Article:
Comeback kid

Yesterday Rishi Sunak was declared leader of the Conservative Party after becoming the only candidate to secure enough MP nominations to qualify for the position.

His victory was all but guaranteed after former Prime Minister, Boris Johnson, stunned friends and foe alike by announcing that he would not stand in the contest. Sunak's only remaining rival, Penny Mordaunt pulled out at 13.58. The Chairman of the now infamous 1922 Committee declared Rishi Sunak leader of the Conservative Party just after 2pm yesterday afternoon, setting in motion the formal process to anoint Sunak Prime Minister.

Today - Liz Truss will tender her formal resignation to the King, after which the monarch will meet with Rishi Sunak to ask him to form a Government. Sunak will arrive at Downing St and address the nation for the first time as Prime Minister. He will then begin to appoint his Cabinet and will aim to have all appointments made ahead of his first outing at Prime Minister's Questions on Wednesday.

Rishi, set, go

So what can we expect from a Sunak premiership? Just two short months ago we had a pretty good idea. Sunak had spent the summer touring the nation and setting out his vision for the economy. But that was then, and this is now, and both the economy and the Conservative Party are in a vastly different place to where he left them.

Nonetheless, we wouldn't expect Sunak to deviate wildly from the platform he stood on the first time around. Here's what he said last time:

  • Tax and spending

Like Truss, Sunak positioned himself as a traditional low-spend, low-tax Tory. Unlike his predecessor, however, he insisted he would "never get taxes down in a way that just puts inflation up", suggesting the tax cuts he would implement (including cutting the basic rate of income tax from 19 to 16 per cent) wouldn't come into force until the end of the next Parliament in 2029.

He was also the architect of two major tax hikes binned by Truss - the 1.25 per cent rise in National Insurance contributions and a 6 per cent rise in corporation tax. It remains to be seen whether Sunak will reinstate those policies as quickly as Truss binned them, but the country's finances are tight and Sunak will be keen to do everything in his power to regain the market's confidence.

  • Energy and net zero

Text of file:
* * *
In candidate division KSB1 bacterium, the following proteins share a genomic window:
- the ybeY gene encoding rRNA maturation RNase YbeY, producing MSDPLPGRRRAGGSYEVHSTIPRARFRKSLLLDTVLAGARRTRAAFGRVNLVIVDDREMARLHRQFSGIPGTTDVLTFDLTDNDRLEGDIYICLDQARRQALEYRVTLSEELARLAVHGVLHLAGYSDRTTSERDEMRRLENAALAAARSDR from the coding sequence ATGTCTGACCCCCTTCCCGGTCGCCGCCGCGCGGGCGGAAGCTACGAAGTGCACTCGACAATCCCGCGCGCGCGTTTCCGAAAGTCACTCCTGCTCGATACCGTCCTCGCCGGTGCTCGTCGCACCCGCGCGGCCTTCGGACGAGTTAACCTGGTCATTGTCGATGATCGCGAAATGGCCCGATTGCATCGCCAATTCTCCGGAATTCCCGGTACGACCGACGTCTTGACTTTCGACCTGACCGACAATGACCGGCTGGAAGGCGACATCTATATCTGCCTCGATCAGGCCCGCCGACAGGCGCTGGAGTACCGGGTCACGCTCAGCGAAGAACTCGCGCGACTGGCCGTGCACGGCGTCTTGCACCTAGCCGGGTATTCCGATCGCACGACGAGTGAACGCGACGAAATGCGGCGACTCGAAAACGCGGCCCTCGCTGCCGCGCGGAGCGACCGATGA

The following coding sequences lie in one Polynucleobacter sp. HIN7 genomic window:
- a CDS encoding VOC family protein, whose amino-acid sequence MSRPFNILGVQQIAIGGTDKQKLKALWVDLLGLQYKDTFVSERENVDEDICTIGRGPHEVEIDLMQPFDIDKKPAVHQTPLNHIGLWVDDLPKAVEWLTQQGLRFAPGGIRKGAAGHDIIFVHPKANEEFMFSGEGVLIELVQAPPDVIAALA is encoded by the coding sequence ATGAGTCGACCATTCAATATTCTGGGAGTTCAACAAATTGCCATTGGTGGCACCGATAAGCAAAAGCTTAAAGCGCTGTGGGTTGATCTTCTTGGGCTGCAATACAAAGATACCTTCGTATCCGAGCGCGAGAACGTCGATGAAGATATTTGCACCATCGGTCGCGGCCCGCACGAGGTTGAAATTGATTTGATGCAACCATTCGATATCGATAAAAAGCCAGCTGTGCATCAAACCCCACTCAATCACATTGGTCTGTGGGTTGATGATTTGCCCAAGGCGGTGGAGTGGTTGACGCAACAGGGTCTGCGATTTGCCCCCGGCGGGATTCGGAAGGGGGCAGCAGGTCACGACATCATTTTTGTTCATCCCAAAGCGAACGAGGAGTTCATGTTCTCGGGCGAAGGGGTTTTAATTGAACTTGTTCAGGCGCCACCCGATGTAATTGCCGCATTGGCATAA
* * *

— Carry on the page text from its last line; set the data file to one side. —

Sunak is a supporter of the 2050 net zero target and has pledged to make the UK energy independent by 2045. He's called for more offshore (but not onshore) wind, rooftop solar and nuclear power, and stressed the urgency of insulating homes. All eyes will be on the new No. 10 to see whether he extends the beefed-up household relief scheme that was curtailed by Truss.

  • Levelling Up

Sunak himself represents a seat in the North, and knows that the red wall remains a barometer of political success. He will want to be seen to deliver priorities for his colleagues who won for the first time in 2019.

What does this mean

Sunak is a fiscal Conservative, his main priority will be to restore trust in the management of the economy, an area he knows is essential not only for market stability, but for future votes. He will also want to restore party order and bring the different wings of the party back together and, having been a Brexiteer, will feel he is well suited to doing this. However, he will be sensitive to the fact that many of those who supported Boris will see Rishi as the man responsible for Johnson’s downfall.

There will also be a sense that Sunak’s focus must be on the delivery of manifesto pledges – especially Levelling Up. What remains to be seen is whether ideas such as freeports, investment zones, and shared prosperity funding remain as policy.

Sunak will now go about building his team. There is an expectation that the new Cabinet will reflect a return to rewarding talent and experience rather than just loyalty. Additionally, it is expected that some current Cabinet members to remain in place; our money is on Jeremy Hunt and Grant Shapps both remaining in their roles, with a mixture of Sunak backers and Boris/Penny supporters welcomed to the fold. The absolute focus of the new government will be on rebuilding economic stability, and the selection of the top team is crucial to achieving this.

All of this means lots of engagement. His team wants to rebuild bonds with business and the confidence of UK plc in order to address the economic headwinds the UK is facing, and they understand that communicating the government’s agenda more clearly and consistently is key to achieving that. The first example of this will be how he manages Monday’s ‘fiscal event’. There will then be a focus on message and policy discipline which hasn’t existed since Johnson and Truss pushed through their highly ideological agendas.

Today has the potential to bring to an end one of the most extraordinary and unsettling periods in British political history.